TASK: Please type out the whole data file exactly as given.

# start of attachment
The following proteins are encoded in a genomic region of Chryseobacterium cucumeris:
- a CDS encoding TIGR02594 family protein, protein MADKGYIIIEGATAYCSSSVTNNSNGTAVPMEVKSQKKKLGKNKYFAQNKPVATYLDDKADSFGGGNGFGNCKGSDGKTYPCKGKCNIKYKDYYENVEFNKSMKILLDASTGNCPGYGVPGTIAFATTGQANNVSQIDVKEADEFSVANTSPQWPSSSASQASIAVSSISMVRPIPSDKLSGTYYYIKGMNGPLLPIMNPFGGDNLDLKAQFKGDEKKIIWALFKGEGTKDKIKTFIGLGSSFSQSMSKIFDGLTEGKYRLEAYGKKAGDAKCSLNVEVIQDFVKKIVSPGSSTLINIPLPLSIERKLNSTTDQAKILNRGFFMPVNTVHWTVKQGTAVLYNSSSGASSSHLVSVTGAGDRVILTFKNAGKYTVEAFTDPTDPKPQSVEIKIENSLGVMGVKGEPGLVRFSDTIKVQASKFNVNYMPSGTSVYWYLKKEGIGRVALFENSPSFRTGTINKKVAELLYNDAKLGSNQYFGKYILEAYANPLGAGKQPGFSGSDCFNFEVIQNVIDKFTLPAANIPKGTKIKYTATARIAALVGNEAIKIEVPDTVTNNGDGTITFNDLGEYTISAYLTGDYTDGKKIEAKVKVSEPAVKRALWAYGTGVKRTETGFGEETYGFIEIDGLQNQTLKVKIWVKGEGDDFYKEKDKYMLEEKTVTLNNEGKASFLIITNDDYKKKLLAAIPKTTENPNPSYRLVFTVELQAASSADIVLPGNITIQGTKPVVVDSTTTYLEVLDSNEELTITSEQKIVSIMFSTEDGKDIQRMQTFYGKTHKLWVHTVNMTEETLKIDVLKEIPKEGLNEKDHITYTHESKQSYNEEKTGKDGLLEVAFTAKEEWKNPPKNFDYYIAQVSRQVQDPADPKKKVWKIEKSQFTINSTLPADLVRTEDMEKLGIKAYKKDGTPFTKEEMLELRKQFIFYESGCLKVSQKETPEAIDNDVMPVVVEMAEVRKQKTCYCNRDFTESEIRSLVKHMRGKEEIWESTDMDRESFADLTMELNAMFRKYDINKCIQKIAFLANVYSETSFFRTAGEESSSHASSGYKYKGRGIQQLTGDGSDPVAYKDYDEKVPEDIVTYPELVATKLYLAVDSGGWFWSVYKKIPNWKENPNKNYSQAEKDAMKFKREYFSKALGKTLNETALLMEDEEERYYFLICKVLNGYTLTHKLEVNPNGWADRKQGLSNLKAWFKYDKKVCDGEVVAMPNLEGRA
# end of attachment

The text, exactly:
The following proteins are encoded in a genomic region of Chryseobacterium cucumeris:
- a CDS encoding TIGR02594 family protein, protein MADKGYIIIEGATAYCSSSVTNNSNGTAVPMEVKSQKKKLGKNKYFAQNKPVATYLDDKADSFGGGNGFGNCKGSDGKTYPCKGKCNIKYKDYYENVEFNKSMKILLDASTGNCPGYGVPGTIAFATTGQANNVSQIDVKEADEFSVANTSPQWPSSSASQASIAVSSISMVRPIPSDKLSGTYYYIKGMNGPLLPIMNPFGGDNLDLKAQFKGDEKKIIWALFKGEGTKDKIKTFIGLGSSFSQSMSKIFDGLTEGKYRLEAYGKKAGDAKCSLNVEVIQDFVKKIVSPGSSTLINIPLPLSIERKLNSTTDQAKILNRGFFMPVNTVHWTVKQGTAVLYNSSSGASSSHLVSVTGAGDRVILTFKNAGKYTVEAFTDPTDPKPQSVEIKIENSLGVMGVKGEPGLVRFSDTIKVQASKFNVNYMPSGTSVYWYLKKEGIGRVALFENSPSFRTGTINKKVAELLYNDAKLGSNQYFGKYILEAYANPLGAGKQPGFSGSDCFNFEVIQNVIDKFTLPAANIPKGTKIKYTATARIAALVGNEAIKIEVPDTVTNNGDGTITFNDLGEYTISAYLTGDYTDGKKIEAKVKVSEPAVKRALWAYGTGVKRTETGFGEETYGFIEIDGLQNQTLKVKIWVKGEGDDFYKEKDKYMLEEKTVTLNNEGKASFLIITNDDYKKKLLAAIPKTTENPNPSYRLVFTVELQAASSADIVLPGNITIQGTKPVVVDSTTTYLEVLDSNEELTITSEQKIVSIMFSTEDGKDIQRMQTFYGKTHKLWVHTVNMTEETLKIDVLKEIPKEGLNEKDHITYTHESKQSYNEEKTGKDGLLEVAFTAKEEWKNPPKNFDYYIAQVSRQVQDPADPKKKVWKIEKSQFTINSTLPADLVRTEDMEKLGIKAYKKDGTPFTKEEMLELRKQFIFYESGCLKVSQKETPEAIDNDVMPVVVEMAEVRKQKTCYCNRDFTESEIRSLVKHMRGKEEIWESTDMDRESFADLTMELNAMFRKYDINKCIQKIAFLANVYSETSFFRTAGEESSSHASSGYKYKGRGIQQLTGDGSDPVAYKDYDEKVPEDIVTYPELVATKLYLAVDSGGWFWSVYKKIPNWKENPNKNYSQAEKDAMKFKREYFSKALGKTLNETALLMEDEEERYYFLICKVLNGYTLTHKLEVNPNGWADRKQGLSNLKAWFKYDKKVCDGEVVAMPNLEGRA